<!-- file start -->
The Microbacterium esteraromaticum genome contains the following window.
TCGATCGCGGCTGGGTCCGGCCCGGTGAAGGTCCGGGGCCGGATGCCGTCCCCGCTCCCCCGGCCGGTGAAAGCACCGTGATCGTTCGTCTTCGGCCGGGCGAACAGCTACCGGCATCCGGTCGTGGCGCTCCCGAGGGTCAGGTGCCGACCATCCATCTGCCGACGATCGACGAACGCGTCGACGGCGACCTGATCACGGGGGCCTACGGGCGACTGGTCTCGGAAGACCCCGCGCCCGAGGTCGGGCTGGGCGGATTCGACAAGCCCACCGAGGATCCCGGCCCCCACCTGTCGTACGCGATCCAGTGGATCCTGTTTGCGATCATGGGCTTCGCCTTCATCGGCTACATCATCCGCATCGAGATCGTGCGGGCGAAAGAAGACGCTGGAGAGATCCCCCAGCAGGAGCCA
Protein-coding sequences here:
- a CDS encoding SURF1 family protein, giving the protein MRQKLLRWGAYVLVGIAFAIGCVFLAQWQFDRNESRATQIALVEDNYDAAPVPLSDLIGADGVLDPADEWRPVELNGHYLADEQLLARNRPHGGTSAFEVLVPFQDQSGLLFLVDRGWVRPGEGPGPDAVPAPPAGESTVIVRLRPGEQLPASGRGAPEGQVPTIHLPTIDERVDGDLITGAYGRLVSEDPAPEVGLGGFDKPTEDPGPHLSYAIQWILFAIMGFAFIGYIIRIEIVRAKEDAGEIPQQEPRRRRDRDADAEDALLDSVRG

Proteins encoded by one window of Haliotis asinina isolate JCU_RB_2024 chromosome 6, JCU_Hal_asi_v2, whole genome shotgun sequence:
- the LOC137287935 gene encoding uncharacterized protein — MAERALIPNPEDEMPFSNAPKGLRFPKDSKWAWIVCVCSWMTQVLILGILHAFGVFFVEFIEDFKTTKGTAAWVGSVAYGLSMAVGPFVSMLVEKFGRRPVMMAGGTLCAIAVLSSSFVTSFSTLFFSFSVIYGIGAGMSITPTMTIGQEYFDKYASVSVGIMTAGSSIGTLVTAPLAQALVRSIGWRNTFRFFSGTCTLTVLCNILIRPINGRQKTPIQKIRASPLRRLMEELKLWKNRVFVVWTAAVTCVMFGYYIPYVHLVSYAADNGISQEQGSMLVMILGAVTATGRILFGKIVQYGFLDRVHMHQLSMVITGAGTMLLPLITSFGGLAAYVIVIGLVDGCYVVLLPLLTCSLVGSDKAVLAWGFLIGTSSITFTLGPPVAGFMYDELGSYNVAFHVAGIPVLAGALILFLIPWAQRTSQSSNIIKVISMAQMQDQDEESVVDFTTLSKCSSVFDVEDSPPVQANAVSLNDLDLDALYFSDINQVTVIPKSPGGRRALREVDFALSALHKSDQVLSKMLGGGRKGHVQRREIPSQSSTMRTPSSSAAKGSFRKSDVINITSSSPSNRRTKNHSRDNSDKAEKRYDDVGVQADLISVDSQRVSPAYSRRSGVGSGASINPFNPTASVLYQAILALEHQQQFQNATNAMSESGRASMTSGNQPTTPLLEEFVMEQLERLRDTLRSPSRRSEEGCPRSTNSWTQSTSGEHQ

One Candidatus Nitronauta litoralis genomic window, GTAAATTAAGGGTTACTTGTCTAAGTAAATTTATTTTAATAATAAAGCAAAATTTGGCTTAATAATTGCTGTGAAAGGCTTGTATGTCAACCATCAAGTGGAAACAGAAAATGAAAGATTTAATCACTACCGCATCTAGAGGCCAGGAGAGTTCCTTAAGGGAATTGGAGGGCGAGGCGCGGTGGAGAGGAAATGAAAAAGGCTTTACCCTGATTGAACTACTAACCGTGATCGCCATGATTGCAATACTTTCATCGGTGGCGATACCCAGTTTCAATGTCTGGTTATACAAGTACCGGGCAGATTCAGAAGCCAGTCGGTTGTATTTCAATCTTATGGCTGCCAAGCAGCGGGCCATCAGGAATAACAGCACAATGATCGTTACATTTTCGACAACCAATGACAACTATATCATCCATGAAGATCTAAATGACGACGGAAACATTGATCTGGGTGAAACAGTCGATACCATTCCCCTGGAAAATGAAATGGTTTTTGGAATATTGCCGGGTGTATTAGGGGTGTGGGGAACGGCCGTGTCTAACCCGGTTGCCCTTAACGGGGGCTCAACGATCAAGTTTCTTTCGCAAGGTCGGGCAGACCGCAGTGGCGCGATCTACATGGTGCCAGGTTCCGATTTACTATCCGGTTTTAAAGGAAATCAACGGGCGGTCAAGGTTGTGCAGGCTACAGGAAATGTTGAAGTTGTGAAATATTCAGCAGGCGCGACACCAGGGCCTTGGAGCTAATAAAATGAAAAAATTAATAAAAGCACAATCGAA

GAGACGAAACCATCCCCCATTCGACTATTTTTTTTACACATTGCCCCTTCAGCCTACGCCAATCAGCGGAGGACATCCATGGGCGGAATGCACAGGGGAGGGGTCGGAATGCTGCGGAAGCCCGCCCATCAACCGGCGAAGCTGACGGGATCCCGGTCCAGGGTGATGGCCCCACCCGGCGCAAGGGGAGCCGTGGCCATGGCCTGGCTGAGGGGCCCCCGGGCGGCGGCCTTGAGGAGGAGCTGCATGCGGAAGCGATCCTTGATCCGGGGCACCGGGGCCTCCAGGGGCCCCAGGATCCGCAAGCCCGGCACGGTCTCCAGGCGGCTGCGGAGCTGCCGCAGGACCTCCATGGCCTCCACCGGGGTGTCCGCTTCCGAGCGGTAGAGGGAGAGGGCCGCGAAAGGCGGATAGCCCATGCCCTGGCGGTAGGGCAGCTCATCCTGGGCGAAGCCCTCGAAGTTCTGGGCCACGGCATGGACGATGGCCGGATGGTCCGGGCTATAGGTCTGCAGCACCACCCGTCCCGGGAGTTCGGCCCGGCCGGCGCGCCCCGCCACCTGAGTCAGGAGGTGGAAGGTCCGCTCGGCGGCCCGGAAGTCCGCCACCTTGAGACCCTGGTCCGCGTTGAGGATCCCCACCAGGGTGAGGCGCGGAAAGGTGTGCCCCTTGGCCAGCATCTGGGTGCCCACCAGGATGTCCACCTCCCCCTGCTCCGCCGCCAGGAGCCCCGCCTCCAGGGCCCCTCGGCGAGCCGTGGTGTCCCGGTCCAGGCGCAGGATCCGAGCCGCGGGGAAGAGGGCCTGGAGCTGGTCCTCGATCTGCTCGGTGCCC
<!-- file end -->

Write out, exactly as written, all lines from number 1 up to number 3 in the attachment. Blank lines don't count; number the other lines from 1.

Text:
The Microbacterium esteraromaticum genome contains the following window.
TCGATCGCGGCTGGGTCCGGCCCGGTGAAGGTCCGGGGCCGGATGCCGTCCCCGCTCCCCCGGCCGGTGAAAGCACCGTGATCGTTCGTCTTCGGCCGGGCGAACAGCTACCGGCATCCGGTCGTGGCGCTCCCGAGGGTCAGGTGCCGACCATCCATCTGCCGACGATCGACGAACGCGTCGACGGCGACCTGATCACGGGGGCCTACGGGCGACTGGTCTCGGAAGACCCCGCGCCCGAGGTCGGGCTGGGCGGATTCGACAAGCCCACCGAGGATCCCGGCCCCCACCTGTCGTACGCGATCCAGTGGATCCTGTTTGCGATCATGGGCTTCGCCTTCATCGGCTACATCATCCGCATCGAGATCGTGCGGGCGAAAGAAGACGCTGGAGAGATCCCCCAGCAGGAGCCA
Protein-coding sequences here: